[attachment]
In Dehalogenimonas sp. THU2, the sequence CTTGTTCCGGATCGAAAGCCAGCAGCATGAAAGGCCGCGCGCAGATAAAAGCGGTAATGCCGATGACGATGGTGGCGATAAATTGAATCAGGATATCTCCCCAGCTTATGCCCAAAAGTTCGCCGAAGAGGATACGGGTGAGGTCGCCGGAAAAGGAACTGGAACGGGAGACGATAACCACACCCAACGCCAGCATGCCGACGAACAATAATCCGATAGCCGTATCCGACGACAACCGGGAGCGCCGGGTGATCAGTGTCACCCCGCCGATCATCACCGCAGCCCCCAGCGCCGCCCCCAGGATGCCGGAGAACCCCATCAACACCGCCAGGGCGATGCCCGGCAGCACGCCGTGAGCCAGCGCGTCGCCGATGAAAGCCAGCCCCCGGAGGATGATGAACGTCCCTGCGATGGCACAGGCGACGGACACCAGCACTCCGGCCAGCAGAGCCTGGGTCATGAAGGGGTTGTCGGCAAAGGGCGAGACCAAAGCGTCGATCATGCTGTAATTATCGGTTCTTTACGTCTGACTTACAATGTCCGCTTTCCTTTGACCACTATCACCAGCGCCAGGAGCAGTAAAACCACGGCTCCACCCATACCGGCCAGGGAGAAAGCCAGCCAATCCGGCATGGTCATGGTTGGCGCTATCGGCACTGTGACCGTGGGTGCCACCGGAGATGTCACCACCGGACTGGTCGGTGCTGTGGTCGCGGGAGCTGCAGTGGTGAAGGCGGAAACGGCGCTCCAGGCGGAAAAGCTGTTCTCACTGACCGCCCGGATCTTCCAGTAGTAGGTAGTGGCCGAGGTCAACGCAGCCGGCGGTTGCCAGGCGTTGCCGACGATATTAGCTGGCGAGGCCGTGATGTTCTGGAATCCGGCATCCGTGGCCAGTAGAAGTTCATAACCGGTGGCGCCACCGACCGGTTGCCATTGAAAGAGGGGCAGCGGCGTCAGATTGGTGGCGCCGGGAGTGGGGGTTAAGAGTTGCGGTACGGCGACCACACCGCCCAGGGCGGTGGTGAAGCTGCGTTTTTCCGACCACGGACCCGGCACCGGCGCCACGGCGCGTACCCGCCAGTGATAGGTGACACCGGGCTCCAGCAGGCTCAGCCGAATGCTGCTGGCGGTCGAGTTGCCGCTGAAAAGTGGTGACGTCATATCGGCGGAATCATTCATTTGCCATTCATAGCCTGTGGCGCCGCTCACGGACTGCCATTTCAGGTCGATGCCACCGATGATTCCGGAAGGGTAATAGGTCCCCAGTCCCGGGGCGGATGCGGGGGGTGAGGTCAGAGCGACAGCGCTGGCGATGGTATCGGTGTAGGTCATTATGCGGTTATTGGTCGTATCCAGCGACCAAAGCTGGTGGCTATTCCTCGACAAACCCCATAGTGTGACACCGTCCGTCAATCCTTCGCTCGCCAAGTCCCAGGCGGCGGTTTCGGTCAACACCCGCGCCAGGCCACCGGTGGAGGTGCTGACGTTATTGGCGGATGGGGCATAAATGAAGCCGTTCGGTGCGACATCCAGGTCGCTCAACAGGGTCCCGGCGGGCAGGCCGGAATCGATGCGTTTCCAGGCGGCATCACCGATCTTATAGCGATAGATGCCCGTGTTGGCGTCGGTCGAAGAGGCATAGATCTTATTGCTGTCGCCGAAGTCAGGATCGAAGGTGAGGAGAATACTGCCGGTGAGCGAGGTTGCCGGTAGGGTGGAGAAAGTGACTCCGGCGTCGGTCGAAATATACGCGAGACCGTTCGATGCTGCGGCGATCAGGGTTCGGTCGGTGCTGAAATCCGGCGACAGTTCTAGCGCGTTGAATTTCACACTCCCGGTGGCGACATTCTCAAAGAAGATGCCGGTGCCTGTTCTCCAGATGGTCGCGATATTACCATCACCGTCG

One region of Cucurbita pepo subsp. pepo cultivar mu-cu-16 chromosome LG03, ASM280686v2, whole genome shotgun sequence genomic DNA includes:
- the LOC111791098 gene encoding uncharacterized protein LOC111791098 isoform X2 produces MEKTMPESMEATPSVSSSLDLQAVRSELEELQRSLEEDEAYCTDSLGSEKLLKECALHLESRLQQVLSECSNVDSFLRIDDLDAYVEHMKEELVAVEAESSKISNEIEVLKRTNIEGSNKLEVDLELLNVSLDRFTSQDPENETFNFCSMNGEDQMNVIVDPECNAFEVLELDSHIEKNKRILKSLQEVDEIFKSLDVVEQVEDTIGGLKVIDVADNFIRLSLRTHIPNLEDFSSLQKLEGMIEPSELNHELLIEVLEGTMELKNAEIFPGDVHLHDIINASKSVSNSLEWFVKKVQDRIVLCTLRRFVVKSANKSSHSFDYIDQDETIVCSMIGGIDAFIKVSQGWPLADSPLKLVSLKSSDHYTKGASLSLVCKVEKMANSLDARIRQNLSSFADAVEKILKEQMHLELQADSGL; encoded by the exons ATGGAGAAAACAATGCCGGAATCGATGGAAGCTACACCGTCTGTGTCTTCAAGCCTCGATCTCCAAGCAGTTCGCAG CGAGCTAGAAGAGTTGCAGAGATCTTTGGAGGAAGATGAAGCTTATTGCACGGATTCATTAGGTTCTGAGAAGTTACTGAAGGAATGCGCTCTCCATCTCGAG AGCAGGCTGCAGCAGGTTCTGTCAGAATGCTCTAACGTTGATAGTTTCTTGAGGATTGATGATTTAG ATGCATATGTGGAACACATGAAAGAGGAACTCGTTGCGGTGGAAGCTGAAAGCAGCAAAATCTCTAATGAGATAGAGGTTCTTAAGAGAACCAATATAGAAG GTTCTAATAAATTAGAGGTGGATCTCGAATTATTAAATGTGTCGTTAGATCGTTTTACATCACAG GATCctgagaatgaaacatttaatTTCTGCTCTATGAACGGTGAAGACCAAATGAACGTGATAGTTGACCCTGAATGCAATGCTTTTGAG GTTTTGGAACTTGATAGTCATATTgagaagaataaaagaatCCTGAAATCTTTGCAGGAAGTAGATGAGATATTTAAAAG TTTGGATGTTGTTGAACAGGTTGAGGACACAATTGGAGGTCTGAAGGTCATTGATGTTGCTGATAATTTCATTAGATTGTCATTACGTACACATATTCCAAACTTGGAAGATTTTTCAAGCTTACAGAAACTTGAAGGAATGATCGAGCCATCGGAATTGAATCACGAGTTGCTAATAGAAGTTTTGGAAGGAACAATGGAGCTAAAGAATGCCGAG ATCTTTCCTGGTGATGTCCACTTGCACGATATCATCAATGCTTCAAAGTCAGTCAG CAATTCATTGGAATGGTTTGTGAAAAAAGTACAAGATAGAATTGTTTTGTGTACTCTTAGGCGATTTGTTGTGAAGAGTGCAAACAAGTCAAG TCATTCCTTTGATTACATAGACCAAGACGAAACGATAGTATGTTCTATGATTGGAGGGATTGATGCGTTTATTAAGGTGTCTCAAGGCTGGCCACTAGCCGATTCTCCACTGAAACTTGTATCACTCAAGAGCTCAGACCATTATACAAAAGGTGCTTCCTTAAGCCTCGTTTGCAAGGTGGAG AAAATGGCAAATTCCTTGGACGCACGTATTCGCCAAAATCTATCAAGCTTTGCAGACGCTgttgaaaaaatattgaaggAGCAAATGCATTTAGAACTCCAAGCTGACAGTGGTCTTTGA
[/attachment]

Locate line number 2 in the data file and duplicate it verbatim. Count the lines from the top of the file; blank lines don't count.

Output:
One region of Cucurbita pepo subsp. pepo cultivar mu-cu-16 chromosome LG03, ASM280686v2, whole genome shotgun sequence genomic DNA includes: